|Benefits of kissing:
* Boosts self-esteem
* Relieves tension
* Burns calories
* May improve dental health
* Increases heart rate
'Tis the season for more kissing.
Now that Thanksgiving is over, the mistletoe will go up and people will pucker up.
Kissing offers more positive physical and psychological benefits than people may realize.
"I'd think the biggest benefit would be the emotional impact of being wanted and loved, and that makes you healthy," said Mary Hill, a certified family nurse practitioner at Hartshorn Health Service.
Kissing can be a form of stress relief, Hill said. It helps relieve tension that can suppress your immune system.
However, Hill warns that kissing is also a fast way to spread mononucleosis, called "the kissing disease," and colds. A person is most contagious when he or she is first coming down with something and has a fever. Once the fever is gone an individual is less likely to spread the illness.
Michael Christian, pen name William Cane, author of "The Art of Kissing" said kissing is a great way to express love for one's partner and that is the best reason to kiss.
"It's very romantic. It keeps people close," Christian said.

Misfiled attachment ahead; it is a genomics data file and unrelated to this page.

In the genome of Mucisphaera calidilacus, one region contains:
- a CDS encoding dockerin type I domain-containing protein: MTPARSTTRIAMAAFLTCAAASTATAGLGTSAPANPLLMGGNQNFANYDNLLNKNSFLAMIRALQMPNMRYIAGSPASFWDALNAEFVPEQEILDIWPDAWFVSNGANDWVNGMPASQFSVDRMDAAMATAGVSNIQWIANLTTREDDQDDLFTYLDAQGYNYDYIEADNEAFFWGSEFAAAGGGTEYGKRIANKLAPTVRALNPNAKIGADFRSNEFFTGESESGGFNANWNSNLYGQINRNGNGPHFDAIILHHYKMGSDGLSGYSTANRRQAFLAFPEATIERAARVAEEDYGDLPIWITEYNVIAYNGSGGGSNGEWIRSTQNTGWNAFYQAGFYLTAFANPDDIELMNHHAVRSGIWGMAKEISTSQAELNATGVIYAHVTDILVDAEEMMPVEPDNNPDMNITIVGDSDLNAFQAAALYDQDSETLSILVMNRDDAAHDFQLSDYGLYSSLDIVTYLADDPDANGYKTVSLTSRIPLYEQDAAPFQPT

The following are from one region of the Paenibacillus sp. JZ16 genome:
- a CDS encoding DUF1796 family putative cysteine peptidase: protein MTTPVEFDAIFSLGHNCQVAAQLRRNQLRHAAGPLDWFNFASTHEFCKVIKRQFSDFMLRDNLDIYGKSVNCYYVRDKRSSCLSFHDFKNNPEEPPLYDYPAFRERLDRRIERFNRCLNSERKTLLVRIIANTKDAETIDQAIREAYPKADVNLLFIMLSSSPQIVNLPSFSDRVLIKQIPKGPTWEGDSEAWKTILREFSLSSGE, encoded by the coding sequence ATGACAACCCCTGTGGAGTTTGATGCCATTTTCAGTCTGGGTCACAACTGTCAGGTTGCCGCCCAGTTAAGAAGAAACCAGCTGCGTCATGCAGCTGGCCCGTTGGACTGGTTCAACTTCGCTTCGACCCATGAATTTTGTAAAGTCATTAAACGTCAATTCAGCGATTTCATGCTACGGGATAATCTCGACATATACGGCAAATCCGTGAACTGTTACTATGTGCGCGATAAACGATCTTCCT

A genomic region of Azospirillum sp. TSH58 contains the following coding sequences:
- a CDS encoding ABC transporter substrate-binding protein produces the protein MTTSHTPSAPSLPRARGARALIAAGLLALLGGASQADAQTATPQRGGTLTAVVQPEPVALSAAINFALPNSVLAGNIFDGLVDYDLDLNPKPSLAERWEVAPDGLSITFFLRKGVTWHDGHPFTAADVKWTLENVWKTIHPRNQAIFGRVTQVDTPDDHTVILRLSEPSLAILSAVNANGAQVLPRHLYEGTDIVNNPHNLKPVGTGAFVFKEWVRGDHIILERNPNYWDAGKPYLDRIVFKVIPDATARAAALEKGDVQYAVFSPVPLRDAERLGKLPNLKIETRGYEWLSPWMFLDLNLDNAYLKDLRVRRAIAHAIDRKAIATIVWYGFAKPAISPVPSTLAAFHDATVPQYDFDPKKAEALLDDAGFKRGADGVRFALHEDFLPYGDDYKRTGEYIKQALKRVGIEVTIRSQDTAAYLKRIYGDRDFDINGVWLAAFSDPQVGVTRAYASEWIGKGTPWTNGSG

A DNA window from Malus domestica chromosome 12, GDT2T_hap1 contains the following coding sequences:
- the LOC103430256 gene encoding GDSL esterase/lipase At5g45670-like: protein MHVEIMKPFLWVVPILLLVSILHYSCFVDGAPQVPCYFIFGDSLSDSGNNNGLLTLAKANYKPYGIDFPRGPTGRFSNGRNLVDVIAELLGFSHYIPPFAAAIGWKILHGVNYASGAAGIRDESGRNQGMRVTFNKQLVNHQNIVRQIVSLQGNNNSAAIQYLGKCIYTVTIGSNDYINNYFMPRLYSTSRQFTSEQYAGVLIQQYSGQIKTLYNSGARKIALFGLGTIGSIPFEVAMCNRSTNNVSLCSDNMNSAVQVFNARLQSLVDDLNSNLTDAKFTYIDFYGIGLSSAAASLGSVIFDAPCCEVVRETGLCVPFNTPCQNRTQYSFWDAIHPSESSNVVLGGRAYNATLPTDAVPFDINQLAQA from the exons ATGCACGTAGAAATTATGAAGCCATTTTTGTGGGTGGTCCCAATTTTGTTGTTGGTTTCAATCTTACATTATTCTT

After a passionate kiss, such as a French kiss, endorphins stay in the system for up to four hours, he said.
Christian recommends three different types of kisses from the 30 he identifies in his book. He said men's overall favorite kiss is a French kiss and that most women like having their necks and ears kissed the most.
One kiss both sexes enjoy is the "lip-o-suction kiss," which involves the boy kissing the upper lip of the girl while she kisses his bottom lip – then they switch, Christian said.
"You can bite in and kiss in a pulsating action. There is no tongue involved," Christian said.
Kissing also burns an average of 1.6 calories per minute, depending on the intensity of the kiss, and creates an adrenaline rush, he said. Cardiovascular rates increase too.
Nathan Proper, a junior electrical engineering major, said he feels relaxed and euphoric when kissing and his pulse races when he kisses someone that he has feelings for.
He described kissing as a "physical manifestation of good feelings."
H. Chris Yurk, a dentist at the health center, said kissing increases saliva flow. The extra saliva, which contains calcium carbonate, washes over the surface of the teeth and helps strengthen the enamel.
"To make a permanent change in saliva flow it would take a lot of kissing," Yurk said.
Ryan Stucky, junior mechanical engineering major, said the health benefits of kissing are a wonderful thing.
"Here's to health, pucker up," Stucky said.
Free readership service from Michael Christian: Christian will answer any questions free if sent to him on his Web site, www.kissing.com.